Know These Lower Back Pain Facts First

Learn some of the many different causes, exercises, special stretches, pain relief, and treatment options

Does Localized Lower Back Pain Indicate a Serious Problem?

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Lower back pain is common.  However, there are instances when this discomfort could be the result of more serious health issues.  Knowing some of the different causes can help you determine if you need immediate medical attention.

Characteristics of Pain

There are different characteristics that describe pain.   Pain can be different in intensity, type, timing, and location.  Doctors will sometimes use the LOCATES pain scale to help you describe the lower back painpain to ensure the most accurate information is collected to ensure a more precise diagnosis.

LOCATES stands for….

  • Location
  • Other Symptoms
  • Character
  • Aggravating and Alleviating Factors
  • Timing
  • Environment
  • Severity

Your doctor will ask where the pain is located.  Is it on your left side, middle, or right side?  Does it travel to other areas of your body or does it remain in one area?  Other symptoms can include numbness, nausea, and/or weakness.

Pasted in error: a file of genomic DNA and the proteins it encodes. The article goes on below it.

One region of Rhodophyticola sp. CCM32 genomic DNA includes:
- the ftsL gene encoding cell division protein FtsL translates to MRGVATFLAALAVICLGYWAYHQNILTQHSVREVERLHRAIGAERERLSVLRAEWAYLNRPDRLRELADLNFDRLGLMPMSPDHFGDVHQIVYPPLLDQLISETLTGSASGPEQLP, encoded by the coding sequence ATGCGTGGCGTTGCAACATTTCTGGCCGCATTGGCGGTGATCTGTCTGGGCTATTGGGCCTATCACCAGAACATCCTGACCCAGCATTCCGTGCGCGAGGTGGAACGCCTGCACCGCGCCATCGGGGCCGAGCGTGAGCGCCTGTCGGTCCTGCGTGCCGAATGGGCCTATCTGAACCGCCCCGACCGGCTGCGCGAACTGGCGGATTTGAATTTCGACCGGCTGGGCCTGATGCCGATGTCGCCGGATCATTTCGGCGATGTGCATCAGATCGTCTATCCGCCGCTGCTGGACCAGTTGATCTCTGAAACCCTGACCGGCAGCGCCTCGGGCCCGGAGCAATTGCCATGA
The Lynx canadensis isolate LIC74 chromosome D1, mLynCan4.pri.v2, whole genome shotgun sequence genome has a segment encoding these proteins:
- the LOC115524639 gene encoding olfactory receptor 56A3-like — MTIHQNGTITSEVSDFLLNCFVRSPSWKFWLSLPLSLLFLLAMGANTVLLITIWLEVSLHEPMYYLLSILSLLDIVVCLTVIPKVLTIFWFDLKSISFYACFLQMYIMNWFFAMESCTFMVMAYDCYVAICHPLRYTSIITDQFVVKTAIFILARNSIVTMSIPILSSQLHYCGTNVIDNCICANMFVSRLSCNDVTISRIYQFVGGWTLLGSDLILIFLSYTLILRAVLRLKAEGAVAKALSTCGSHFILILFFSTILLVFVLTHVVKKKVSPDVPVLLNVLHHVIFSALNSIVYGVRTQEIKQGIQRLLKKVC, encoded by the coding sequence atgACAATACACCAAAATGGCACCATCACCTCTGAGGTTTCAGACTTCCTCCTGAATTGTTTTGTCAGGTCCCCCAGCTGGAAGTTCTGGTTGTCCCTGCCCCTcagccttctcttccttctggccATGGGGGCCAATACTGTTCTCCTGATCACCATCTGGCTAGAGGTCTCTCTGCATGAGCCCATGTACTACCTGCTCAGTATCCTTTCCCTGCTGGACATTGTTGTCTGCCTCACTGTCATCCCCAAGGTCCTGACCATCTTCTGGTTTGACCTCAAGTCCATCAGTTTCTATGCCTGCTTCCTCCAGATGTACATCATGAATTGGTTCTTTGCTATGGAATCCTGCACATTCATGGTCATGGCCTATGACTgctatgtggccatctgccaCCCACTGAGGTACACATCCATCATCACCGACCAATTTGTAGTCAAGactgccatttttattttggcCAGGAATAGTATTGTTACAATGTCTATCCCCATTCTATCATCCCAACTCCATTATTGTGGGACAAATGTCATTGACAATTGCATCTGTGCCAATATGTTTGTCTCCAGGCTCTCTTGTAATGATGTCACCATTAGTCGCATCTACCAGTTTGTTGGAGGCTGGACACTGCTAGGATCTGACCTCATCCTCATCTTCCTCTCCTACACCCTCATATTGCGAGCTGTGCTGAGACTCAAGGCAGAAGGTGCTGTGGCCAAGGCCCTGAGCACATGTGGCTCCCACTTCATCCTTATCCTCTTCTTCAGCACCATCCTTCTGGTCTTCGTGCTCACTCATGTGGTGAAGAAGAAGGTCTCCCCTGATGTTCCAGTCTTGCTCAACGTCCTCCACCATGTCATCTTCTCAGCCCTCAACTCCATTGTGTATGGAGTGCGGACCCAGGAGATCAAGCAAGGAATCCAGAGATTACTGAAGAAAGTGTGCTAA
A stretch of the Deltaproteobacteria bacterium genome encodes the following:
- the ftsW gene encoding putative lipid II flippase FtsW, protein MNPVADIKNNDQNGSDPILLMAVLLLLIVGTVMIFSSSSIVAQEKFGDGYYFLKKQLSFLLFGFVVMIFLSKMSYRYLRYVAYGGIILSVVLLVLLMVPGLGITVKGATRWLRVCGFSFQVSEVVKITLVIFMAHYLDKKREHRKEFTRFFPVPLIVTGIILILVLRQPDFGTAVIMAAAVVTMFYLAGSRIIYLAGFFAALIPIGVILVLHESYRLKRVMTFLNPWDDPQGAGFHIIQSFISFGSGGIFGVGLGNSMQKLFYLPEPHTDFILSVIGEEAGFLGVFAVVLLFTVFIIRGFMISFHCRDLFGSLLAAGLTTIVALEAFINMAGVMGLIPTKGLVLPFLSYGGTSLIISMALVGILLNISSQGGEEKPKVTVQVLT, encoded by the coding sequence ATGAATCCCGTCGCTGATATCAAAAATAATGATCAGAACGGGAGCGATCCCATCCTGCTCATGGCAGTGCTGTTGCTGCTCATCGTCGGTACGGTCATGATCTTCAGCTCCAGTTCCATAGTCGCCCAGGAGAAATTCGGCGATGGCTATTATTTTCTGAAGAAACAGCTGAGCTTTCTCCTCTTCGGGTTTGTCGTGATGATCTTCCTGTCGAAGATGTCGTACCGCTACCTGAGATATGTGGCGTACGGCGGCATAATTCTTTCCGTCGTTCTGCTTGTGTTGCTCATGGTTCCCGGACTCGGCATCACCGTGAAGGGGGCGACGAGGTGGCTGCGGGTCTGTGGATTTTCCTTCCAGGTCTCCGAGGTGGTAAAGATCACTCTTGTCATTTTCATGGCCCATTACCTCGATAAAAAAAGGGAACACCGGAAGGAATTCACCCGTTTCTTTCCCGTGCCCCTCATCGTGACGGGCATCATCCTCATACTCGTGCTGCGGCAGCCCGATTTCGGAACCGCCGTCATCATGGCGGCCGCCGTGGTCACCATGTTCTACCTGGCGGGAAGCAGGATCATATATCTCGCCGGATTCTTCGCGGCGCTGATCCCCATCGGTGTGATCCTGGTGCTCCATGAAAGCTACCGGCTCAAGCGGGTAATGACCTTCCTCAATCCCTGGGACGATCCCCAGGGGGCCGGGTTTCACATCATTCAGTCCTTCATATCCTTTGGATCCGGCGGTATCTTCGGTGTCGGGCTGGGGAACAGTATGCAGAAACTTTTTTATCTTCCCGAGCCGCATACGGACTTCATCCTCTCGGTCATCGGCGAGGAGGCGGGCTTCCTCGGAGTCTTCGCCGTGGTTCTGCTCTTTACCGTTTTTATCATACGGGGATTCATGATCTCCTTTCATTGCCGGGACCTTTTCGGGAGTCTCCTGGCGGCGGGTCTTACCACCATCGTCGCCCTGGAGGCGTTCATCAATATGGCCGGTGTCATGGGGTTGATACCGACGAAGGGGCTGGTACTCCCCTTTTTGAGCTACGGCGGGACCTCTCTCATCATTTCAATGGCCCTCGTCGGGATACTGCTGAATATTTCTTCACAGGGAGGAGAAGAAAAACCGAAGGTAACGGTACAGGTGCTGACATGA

The character section of the scale consists of determining whether it is throbbing, dull, sharp, or burning.  The aggravating and alleviating factors consist of determining what improves or worsens your pain.  Does the pain lessen when you rest or does it worsen when you bend over?  These are just a couple questions your doctor may ask you.

The timing of your pain is important.  How long has the pain lasted?  Is it constant or does it come and go at different times?  The length of time will determine if it is acute or chronic.  The most common is acute pain that lasts a few days up to a few months.  Chronic pain generally lasts a few months and can even last for years.

The environment is where an incident happened that could have caused the discomfort.  Did something specific happen at work, at home, or in any other area?  Severity is how intense the pain is.  The majority of the time your doctor will ask you to rank the intensity from 0 to 10.